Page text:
An advice book with just as much wisdom as wit.


From the Cook Yourself Happy series

In this relationship guide, Borden (Lucky Me, 2007, etc.) introduces “Cooking Therapy”—advice and recipes to help couples work through common marital issues.

The author is a licensed clinical social worker and amateur chef, and in this book, she combines her two passions. In the first chapter, she notes the potential benefits of her version of marriage therapy (in which participants also learn to cook), noting that “Learning to let our accomplishments fill us with insight and pride promotes mental health.” The remainder of the book is split into four sections, focusing on what Borden calls the toughest marital ailments: when partners are sexually “out of sync,” when a relationship has grown “stale” over time, when little quirks take a toll on a marriage, and when differing financial styles lead to conflict. For each of these, she first draws on her therapeutic knowledge to explain the issue in detail. She then walks readers through creatively named recipes with metaphorically significant ingredients and instructions, designed to help resolve that particular problem. For example, a recipe for “Tune-In and Talk to Me Tacos” asks readers to create and eat two tacos—one with all their favorite toppings and one with their partner’s favorites, which the author says teaches the importance of “both fulfillment and compromise” in sexual relationships. The end of the book offers an appendix of all the recipes mentioned, including main dishes, sides, and desserts. Borden’s approach to strengthening marriages with Cooking Therapy is unique and brilliant, setting this book apart with an innovative way to work through problems. Her light humor and wit are constantly entertaining, and her ability to extract metaphors from her recipes will give couples plenty to think about. The recipes are clearly formatted with understandable ingredients and straightforward instructions, so even novices will be able to successfully prepare them.

An advice book with just as much wisdom as wit.

Pub Date: Feb. 15, 2018

ISBN: 978-0-9998718-0-5

Page Count: 150

Publisher: CYH Press

Review Posted Online: April 18, 2018

Kirkus Reviews Issue: May 15, 2018

Did you like this book?

No Comments Yet



Noted jazz and pop record producer Thiele offers a chatty autobiography. Aided by record-business colleague Golden, Thiele traces his career from his start as a ``pubescent, novice jazz record producer'' in the 1940s through the '50s, when he headed Coral, Dot, and Roulette Records, and the '60s, when he worked for ABC and ran the famous Impulse! jazz label. At Coral, Thiele championed the work of ``hillbilly'' singer Buddy Holly, although the only sessions he produced with Holly were marred by saccharine strings. The producer specialized in more mainstream popsters like the irrepressibly perky Teresa Brewer (who later became his fourth wife) and the bubble-machine muzak-meister Lawrence Welk. At Dot, Thiele was instrumental in recording Jack Kerouac's famous beat- generation ramblings to jazz accompaniment (recordings that Dot's president found ``pornographic''), while also overseeing a steady stream of pop hits. He then moved to the Mafia-controlled Roulette label, where he observed the ``silk-suited, pinky-ringed'' entourage who frequented the label's offices. Incredibly, however, Thiele remembers the famously hard-nosed Morris Levy, who ran the label and was eventually convicted of extortion, as ``one of the kindest, most warm-hearted, and classiest music men I have ever known.'' At ABC/Impulse!, Thiele oversaw the classic recordings of John Coltrane, although he is the first to admit that Coltrane essentially produced his own sessions. Like many producers of the day, Thiele participated in the ownership of publishing rights to some of the songs he recorded; he makes no apology for this practice, which he calls ``entirely appropriate and without any ethical conflicts.'' A pleasant, if not exactly riveting, memoir that will be of most interest to those with a thirst for cocktail-hour stories of the record biz. (25 halftones, not seen)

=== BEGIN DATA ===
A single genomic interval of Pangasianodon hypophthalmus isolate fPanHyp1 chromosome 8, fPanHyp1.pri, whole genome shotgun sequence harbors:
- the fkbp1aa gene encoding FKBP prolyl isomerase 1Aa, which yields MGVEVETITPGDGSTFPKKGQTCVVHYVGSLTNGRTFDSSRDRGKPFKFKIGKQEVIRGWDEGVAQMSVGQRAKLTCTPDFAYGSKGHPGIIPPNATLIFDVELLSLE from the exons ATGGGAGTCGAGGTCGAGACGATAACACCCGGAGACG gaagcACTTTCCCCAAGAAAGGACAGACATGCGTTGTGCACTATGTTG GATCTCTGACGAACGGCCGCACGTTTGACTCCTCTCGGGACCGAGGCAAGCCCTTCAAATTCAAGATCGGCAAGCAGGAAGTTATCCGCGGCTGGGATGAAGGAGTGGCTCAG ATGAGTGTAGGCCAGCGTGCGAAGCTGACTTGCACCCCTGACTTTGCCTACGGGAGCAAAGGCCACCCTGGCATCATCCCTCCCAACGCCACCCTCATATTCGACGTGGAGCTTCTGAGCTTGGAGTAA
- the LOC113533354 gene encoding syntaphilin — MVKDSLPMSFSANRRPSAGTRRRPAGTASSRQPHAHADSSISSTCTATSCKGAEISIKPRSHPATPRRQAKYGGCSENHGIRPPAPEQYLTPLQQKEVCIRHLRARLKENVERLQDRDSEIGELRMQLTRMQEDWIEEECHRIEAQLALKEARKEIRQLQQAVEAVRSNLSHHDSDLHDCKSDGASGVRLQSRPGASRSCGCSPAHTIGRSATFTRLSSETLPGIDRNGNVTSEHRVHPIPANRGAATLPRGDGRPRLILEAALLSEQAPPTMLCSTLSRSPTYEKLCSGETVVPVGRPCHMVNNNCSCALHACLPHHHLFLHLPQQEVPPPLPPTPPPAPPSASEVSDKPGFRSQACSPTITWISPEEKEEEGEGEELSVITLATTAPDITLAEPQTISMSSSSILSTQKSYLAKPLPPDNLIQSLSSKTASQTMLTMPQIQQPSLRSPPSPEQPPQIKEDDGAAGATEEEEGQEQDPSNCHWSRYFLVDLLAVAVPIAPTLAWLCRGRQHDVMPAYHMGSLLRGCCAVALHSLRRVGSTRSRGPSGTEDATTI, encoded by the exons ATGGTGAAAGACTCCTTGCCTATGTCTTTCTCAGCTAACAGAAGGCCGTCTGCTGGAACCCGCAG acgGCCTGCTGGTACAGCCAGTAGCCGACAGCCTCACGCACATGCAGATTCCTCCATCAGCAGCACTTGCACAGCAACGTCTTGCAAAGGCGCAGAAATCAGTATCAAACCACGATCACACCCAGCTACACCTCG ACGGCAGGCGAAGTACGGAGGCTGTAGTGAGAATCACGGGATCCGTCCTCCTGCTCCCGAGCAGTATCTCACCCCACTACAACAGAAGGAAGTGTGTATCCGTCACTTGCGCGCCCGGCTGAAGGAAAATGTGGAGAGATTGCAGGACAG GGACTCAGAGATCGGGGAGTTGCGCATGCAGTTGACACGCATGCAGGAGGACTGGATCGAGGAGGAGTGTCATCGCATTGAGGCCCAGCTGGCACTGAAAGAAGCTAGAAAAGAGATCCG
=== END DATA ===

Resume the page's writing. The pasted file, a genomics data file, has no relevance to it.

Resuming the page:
Pub Date: May 1, 1995

ISBN: 0-19-508629-4

Page Count: 224

Publisher: Oxford Univ.

Review Posted Online: May 20, 2010

Kirkus Reviews Issue: March 1, 1995

Did you like this book?


This early reader is an excellent introduction to the March on Washington in 1963 and the important role in the march played by Martin Luther King Jr. Ruffin gives the book a good, dramatic start: “August 28, 1963. It is a hot summer day in Washington, D.C. More than 250,00 people are pouring into the city.” They have come to protest the treatment of African-Americans here in the US. With stirring original artwork mixed with photographs of the events (and the segregationist policies in the South, such as separate drinking fountains and entrances to public buildings), Ruffin writes of how an end to slavery didn’t mark true equality and that these rights had to be fought for—through marches and sit-ins and words, particularly those of Dr. King, and particularly on that fateful day in Washington. Within a year the Civil Rights Act of 1964 had been passed: “It does not change everything. But it is a beginning.” Lots of visual cues will help new readers through the fairly simple text, but it is the power of the story that will keep them turning the pages. (Easy reader. 6-8)

Pub Date: Jan. 1, 2001

ISBN: 0-448-42421-5

Page Count: 48

Publisher: Grosset & Dunlap

Review Posted Online: May 20, 2010

Kirkus Reviews Issue: Dec. 1, 2000

Did you like this book?

No Comments Yet